Families displaced, land stolen, women without a voice – sound familiar? Well, it’s all here in the subject matter of Woman Walks Ahead, Susanna White’s stately, based-on-real-life Western that aims to champion underrepresented voices, but which can’t quite sidestep a white savior narrative.
While Westworld offers us a unique (and by the standards of Season 2, a pretty bizarre) remodeling of the Western, Woman Walks Ahead uses the vast landscape for marginalized people, raising issues of indigenous representation, feminist voices, and equal rights. A lot of comments have been made about its timeliness in light of the shocking political situation with immigrants in the US in recent weeks, and I can’t say I disagree.
Woman Walks Ahead
Director: Susanna White
Release Date: July 6, 2018
We find Jessica Chastain’s Catherine Weldon, an 1890s Brooklyn widow who declares ‘my grieving period is over’ as she tosses a painting of her late husband into a river. Alright then. For reasons not entirely clear, this newly liberated artist decides to paint a portrait of Sitting Bull (Michael Greyeyes), one of the most notorious Native American leaders of his generation, and in the process becomes a political activist. Meanwhile, still smarting from their defeat at Little Bighorn fourteen years previously, US forces are trying to enforce the Allotment Treaty which claims Native American land. The film doesn’t address that, in real life, Caroline “Catherine” Weldon was interested in Native American culture from a young age, or already politically active before her trip West, but it creates a mostly convincing and photogenic biopic for us.
On the journey from New York to North Dakota, Weldon’s naivety becomes apparent: she holds a poorly-judged conversation with a Native American valet, and she is later singled out in the dining car for traveling alone. Although met with hostility from American forces, the Sioux tribe she encounters is decidedly friendlier. Sitting Bull, although initially offish, warms to her much earlier than anticipated: she is hailed as the woman who brought the rain, her arrival marking the end of a three-month drought. The pair begin to bond and predictably their social barriers and prejudices melt away (although their friendship doesn’t really make it beyond a fierce hug). She is named ‘Woman Walks Ahead’ not only for her speedy gait but because she was a pioneer, ahead of her time.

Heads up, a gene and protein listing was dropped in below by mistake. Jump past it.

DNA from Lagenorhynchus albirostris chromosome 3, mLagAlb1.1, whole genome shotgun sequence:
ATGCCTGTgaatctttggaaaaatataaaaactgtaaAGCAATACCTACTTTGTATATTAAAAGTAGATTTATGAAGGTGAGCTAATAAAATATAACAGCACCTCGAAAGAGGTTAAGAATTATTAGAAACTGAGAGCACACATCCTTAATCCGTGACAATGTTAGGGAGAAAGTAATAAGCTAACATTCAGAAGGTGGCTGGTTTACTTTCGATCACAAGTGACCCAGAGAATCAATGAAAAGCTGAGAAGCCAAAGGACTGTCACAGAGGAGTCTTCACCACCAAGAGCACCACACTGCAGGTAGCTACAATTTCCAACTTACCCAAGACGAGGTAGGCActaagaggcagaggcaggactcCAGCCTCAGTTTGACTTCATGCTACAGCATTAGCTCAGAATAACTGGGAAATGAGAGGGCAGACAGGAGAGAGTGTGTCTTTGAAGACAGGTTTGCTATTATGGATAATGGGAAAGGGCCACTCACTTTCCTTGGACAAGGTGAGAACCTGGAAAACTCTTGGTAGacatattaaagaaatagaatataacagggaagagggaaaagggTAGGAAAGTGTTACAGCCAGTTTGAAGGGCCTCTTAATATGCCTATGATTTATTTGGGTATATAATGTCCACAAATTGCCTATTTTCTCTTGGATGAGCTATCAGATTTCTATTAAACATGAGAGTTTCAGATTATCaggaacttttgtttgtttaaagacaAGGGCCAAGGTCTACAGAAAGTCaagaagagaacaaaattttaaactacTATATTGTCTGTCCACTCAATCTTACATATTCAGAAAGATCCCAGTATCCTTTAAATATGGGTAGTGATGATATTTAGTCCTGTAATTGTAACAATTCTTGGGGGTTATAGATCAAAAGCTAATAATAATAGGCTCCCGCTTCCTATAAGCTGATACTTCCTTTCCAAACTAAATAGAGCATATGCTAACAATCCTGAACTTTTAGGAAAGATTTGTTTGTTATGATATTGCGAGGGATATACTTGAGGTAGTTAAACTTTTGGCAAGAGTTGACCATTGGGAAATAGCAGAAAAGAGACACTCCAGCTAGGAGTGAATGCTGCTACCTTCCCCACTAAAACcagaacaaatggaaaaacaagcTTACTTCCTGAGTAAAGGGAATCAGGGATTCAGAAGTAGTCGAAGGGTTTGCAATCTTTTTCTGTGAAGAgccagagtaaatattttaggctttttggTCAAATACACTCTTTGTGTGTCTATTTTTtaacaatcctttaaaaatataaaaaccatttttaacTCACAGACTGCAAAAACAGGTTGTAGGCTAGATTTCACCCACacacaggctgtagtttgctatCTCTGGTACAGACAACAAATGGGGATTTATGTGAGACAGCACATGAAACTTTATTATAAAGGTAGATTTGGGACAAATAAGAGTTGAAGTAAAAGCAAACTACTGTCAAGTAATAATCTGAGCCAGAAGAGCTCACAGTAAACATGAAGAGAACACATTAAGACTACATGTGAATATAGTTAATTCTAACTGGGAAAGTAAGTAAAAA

At one point Sitting Bull remarks to Catherine: “Your society values people by how much they have – ours by how much we give away.” The ideas are pleasant, but I can’t help but feel as though there are too many maxims laid on too thick. Silence may have worked better. At times the dialogue seems a little artificial and even the character positioning seems unnatural – the score also feels overly sentimental and out of place. But at other times, the setup is more engaging. When Catherine and Sitting Bull talk through a tent skin, their conversation allows them to build trust with each other, and this propels the story forward in a more sympathetic way. It is also worth noting that not every piece of Native dialect we are given is translated. Some things remain private, and I felt that was a credit to the film.
As time goes on, Catherine becomes more unguarded, letting her hair down, but also realizes that her simple act of painting has become political. And while she wants to live an independent life, men are always out to control her or to guide her actions. Some of these actions are for harm and others are to protect her, but inevitably she has to make decisions that impact others too. Unfortunately, she lacks a real sense of jeopardy until much too late, when she realizes the consequences of her actions for the Native American people.
Sam Rockwell was brilliantly cast as Col. Silas Groves, a disgruntled member of the US forces bent on quelling Native American tribes. The role shared similarities with his performance in Three Billboards, a haunted and conflicted man in power. His grasp of the Native American tribal dialect is surprising but fits excellently with the enigmatic tone of his character. He is compassionate but dangerous, perceptive but unpredictable, playing off against Chastain really well.
But despite some strong performances, the film never really addresses the ulterior motive that US General James McLaughlin (Ciarán Hinds) is harboring in letting Catherine associate with Native Americans. It’s suggested that he uses this in order to steer the campaign for the Allotment Treaty in his favor, but a lot is left to speculation. His oily manners seem to be concealing darker intentions, but although I was waiting for him to spring up with an ambush, it never happens. The plot is often quite patchy, even when drawing to a climax, but it gets where it needs to be in the end.
The final title cards indicating what happens after the events portrayed in the film are inescapably sad: we’re left to ask how much of the film was realistic and how much was just a retelling of a time when the US really screwed up. It also leaves me thinking that the film was made purely to expose the injustices aimed at immigrants, refugees and native residents of the US, who have recently been displaced and separated from their families under Trump. It points to a new phase of female directors using films (just like Catherine’s art) as a political act, and despite lacking in some departments, Woman Walks Ahead is watchable and has something to say.